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A Command, NOT an Exhortation

03 Aug

Matthew 19:4-6
4  And he answered and said unto them, Have ye not read, that he which made them at the beginning made them male and female,
5  And said, For this cause shall a man leave father and mother, and shall cleave to his wife: and they twain shall be one flesh?
6  Wherefore they are no more twain, but one flesh. What therefore God hath joined together, let not man put asunder.

In the Greek, we have a verbal mood called a Subjunctive.  It’s the verb which carries the “may, might, or shoulds.”  An example of a Subjunctive is, “I might arrive on time,” or, “they should obey the laws.”  Dana and Mantey refer to it as the mood of mild contingency or the mood of probability. (Manual Grammar of the Greek New Testament, MacMillan Publishing, New York. paragraph #163.)

A Hortatory Subjunctive is a Subjunctive Verb, in the 1st Person Plural, used when one exhorts others to participate with him in any act or condition (ibid. #163(1)).  An example is, “let us hold fast our profession” (Hebrews 4:14).  In the English, this sense of mild contingency is brought out with the word, “let.”

In Matthew 19, The Pharisees came to Jesus and confronted Him on his views of divorce.  During this time, a man could divorce his wife for any reason.  If she did not please him, he could divorce her.  If she burnt the toast and boiled the coffee too long, the man could divorce her.  The Pharisees, wanting an edge on Jesus, confronted Him on what HIS views were.  After some bantering about on what Moses said, Jesus brings the whole matter to a head.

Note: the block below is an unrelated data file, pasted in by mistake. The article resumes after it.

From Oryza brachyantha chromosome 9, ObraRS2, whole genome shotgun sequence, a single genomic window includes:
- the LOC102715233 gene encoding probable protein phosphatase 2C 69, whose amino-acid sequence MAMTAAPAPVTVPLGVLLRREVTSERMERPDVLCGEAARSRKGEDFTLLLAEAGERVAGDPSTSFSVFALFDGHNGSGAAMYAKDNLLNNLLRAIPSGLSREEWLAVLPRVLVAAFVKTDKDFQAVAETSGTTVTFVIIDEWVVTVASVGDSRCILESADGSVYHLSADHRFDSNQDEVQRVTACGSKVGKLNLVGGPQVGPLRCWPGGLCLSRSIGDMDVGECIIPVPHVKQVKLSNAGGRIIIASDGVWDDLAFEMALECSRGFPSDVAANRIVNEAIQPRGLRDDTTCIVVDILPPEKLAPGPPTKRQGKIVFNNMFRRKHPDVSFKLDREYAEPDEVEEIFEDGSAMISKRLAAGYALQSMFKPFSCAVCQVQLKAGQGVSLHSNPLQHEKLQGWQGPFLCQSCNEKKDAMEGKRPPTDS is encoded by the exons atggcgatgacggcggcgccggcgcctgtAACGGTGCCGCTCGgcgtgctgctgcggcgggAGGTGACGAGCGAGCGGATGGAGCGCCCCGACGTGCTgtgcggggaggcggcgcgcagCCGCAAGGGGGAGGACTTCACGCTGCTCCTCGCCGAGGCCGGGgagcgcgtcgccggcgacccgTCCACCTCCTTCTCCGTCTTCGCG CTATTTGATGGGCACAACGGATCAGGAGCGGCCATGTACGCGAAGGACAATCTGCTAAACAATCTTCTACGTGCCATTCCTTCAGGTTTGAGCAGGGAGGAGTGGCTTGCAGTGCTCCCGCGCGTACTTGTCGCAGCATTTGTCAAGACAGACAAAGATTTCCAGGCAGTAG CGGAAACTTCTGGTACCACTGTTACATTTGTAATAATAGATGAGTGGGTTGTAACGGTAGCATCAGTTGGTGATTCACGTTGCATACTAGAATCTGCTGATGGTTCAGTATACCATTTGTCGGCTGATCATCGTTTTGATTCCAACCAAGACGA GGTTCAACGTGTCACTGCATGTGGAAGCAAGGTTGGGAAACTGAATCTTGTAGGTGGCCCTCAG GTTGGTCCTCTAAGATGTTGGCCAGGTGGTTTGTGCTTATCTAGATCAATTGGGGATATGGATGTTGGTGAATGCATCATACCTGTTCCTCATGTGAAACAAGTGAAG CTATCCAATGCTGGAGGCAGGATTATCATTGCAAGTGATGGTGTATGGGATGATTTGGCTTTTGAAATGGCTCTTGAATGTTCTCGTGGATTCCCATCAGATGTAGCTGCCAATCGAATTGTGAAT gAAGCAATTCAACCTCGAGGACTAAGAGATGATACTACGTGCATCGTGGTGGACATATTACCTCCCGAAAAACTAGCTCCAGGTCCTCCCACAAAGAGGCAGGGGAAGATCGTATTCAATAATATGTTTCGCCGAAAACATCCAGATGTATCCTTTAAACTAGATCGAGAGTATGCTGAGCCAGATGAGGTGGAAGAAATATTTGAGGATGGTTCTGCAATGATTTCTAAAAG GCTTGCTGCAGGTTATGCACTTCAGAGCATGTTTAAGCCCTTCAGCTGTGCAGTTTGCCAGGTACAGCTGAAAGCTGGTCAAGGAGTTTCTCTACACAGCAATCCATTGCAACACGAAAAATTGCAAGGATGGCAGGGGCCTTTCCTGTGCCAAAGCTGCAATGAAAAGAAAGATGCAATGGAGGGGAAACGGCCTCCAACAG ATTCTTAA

Matthew 19:4-6
4  And he answered and said unto them, Have ye not read, that he which made them at the beginning made them male and female,
5  And said, For this cause shall a man leave father and mother, and shall cleave to his wife: and they twain shall be one flesh?
6  Wherefore they are no more twain, but one flesh. What therefore God hath joined together, let not man put asunder.

In this Jesus points out several important factors: 1.) Marriage belongs to God (and not to man); and 2.)  when a man and woman (not a man to a man or a woman to a woman), they become one flesh.  But one other factor is brought in, where the English does not bring out.  It is found in verse 6:

Matthew 19:6
6  … What therefore God hath joined together, let not man put asunder.

In the English, we would read this as a Hortatory Subjunctive, where Jesus might be exhorting us or encouraging us to not divorce.  But the Greek has it completely different!  Let me show you.

ὥστε οὐκέτι εἰσὶ δύο, ἀλλὰ σὰρξ μία· ὃ οὖν ὁ θεὸς συνέζευξεν ἄνθρωπος μὴ χωριζέτω. (Mat 19:6 SCR)

Granted, some of you might not be fluent in Koine Greek.  I place this in here to be accountable to hose who do have such a working knowledge.  The whole point is that this Greek verb (χωριζέτω) is not a Hortatory Subjunctive, but an Imperative (or a command).

The correct English is, “do not allow man to put asunder.

This is not some exhortation or encouragement, but a command from the lips of our Lord and King Jesus Christ,

ANY Christian who allows, or justifies unScriptural divorce and remarriage* is in direct conflict with God’s Word and our Lord.

May God have mercy on them.

 

* God’s Word does allow for certain cases of divorce:  1.) reasons of fornication (Matt. 5:32; Matt. 19:9) and 2.) the departing of an unbeliever (1 Cor. 7:15).  But it is critical to note, that while He allows such, it does not mean that He commands it.

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Posted by on 3-August-2011 in Uncategorized

 

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